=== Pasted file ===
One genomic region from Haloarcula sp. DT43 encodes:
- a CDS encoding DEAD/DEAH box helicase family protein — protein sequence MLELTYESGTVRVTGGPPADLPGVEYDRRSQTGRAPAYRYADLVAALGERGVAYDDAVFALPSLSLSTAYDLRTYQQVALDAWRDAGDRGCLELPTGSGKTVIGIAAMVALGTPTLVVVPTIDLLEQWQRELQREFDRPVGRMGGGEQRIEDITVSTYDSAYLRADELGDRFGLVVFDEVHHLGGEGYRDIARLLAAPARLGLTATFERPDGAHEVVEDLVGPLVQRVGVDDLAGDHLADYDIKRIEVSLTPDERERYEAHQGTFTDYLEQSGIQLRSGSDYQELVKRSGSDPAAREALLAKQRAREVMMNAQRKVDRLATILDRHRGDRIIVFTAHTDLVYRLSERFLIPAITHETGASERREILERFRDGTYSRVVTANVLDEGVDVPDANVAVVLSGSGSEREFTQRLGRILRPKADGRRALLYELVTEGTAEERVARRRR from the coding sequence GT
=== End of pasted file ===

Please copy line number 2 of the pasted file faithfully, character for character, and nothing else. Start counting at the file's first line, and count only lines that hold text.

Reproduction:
- a CDS encoding DEAD/DEAH box helicase family protein — protein sequence MLELTYESGTVRVTGGPPADLPGVEYDRRSQTGRAPAYRYADLVAALGERGVAYDDAVFALPSLSLSTAYDLRTYQQVALDAWRDAGDRGCLELPTGSGKTVIGIAAMVALGTPTLVVVPTIDLLEQWQRELQREFDRPVGRMGGGEQRIEDITVSTYDSAYLRADELGDRFGLVVFDEVHHLGGEGYRDIARLLAAPARLGLTATFERPDGAHEVVEDLVGPLVQRVGVDDLAGDHLADYDIKRIEVSLTPDERERYEAHQGTFTDYLEQSGIQLRSGSDYQELVKRSGSDPAAREALLAKQRAREVMMNAQRKVDRLATILDRHRGDRIIVFTAHTDLVYRLSERFLIPAITHETGASERREILERFRDGTYSRVVTANVLDEGVDVPDANVAVVLSGSGSEREFTQRLGRILRPKADGRRALLYELVTEGTAEERVARRRR from the coding sequence GT